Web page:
According to a study published in the journal JAMA Ophthalmology in 2014, increased exposure to sunlight and the corresponding ultraviolet radiation could increase the risk of glaucoma. A research team led by Dr. Louis Pasquale of Harvard Medical School and the Massachusetts Eye and Ear Infirmary examined 185 people in the United States and Israel with exfoliation syndrome (XFS) and 178 people without the eye condition. Researchers found that the latitude where the participants lived and the average number of hours a week they spent outdoors both played a role in a person’s risk for XFS.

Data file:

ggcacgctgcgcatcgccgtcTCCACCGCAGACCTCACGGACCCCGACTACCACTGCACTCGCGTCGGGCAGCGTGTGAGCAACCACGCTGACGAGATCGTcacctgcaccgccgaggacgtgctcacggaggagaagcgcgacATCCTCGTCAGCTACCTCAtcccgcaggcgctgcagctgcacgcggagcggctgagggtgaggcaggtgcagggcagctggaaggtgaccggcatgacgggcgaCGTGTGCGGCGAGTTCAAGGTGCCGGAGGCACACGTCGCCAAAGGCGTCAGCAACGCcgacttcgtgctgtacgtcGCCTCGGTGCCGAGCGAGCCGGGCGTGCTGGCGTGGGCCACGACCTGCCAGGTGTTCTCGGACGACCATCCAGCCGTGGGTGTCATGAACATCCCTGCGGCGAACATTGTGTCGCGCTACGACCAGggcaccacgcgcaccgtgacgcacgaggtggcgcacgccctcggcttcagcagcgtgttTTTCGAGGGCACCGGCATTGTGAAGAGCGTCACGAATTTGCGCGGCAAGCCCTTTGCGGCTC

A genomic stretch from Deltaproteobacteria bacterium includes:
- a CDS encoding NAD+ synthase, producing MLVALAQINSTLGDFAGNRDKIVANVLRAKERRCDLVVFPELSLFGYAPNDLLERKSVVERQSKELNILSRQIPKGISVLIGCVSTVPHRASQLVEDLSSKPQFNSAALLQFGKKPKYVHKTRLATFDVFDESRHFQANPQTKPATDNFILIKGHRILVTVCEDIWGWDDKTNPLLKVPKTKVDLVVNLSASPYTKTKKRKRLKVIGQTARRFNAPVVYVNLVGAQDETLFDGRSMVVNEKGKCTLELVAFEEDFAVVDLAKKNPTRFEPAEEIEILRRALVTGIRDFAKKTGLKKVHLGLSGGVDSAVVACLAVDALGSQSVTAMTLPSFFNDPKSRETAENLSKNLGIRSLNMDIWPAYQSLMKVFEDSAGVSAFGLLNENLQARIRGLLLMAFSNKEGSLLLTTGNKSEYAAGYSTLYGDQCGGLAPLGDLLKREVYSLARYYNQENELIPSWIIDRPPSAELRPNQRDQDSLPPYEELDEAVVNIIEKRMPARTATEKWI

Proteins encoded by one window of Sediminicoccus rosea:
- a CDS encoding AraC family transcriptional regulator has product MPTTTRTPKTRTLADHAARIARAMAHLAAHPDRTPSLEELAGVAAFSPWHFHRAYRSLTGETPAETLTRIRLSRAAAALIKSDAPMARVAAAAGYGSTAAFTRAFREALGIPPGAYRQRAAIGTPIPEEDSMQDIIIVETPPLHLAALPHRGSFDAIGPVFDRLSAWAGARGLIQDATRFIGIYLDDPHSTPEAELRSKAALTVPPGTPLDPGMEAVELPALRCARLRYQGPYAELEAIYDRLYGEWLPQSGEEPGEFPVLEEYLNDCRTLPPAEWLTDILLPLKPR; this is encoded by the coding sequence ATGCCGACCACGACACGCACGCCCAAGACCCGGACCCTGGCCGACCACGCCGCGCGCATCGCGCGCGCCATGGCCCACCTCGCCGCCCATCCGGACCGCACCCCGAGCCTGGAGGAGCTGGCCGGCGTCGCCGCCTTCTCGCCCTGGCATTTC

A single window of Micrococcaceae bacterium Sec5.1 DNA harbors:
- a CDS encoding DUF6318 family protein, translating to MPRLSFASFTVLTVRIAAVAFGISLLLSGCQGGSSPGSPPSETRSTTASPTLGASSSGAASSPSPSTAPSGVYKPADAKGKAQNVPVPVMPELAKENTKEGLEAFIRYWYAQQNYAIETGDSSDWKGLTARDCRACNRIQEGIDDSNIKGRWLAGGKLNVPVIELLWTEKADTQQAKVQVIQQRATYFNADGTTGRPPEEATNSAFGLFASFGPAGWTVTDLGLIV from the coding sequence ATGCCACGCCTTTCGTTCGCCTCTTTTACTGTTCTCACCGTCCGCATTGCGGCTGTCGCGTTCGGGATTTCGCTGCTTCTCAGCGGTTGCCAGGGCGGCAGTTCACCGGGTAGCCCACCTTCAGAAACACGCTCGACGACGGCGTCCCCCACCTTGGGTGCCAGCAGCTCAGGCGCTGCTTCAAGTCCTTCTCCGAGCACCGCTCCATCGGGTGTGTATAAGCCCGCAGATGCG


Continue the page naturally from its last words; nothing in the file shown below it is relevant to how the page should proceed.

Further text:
- Researchers found an 11% increase in the risk of XFS for every degree of average latitude from the equator.
- Researchers found a 4% increase in the risk of XFS for each hour per week spent outdoors during the summer, averaged over a lifetime.
Researchers found that people who worked or lived near water or snow were also more likely to develop XFS. Genetics and other environmental factors could also increase a person’s risk.
“The research is well-done and provides evidence for a role of reflected ultraviolet rays, among other genetic and environmental factors, in the development of exfoliation syndrome,” said Dr. Paul Sidoti of Mount Sinai Health System in New York City. “If the causative role of UV light is confirmed, the role of UV-blocking protective eyewear in the prevention of exfoliation syndrome would be substantiated.” [Read more…]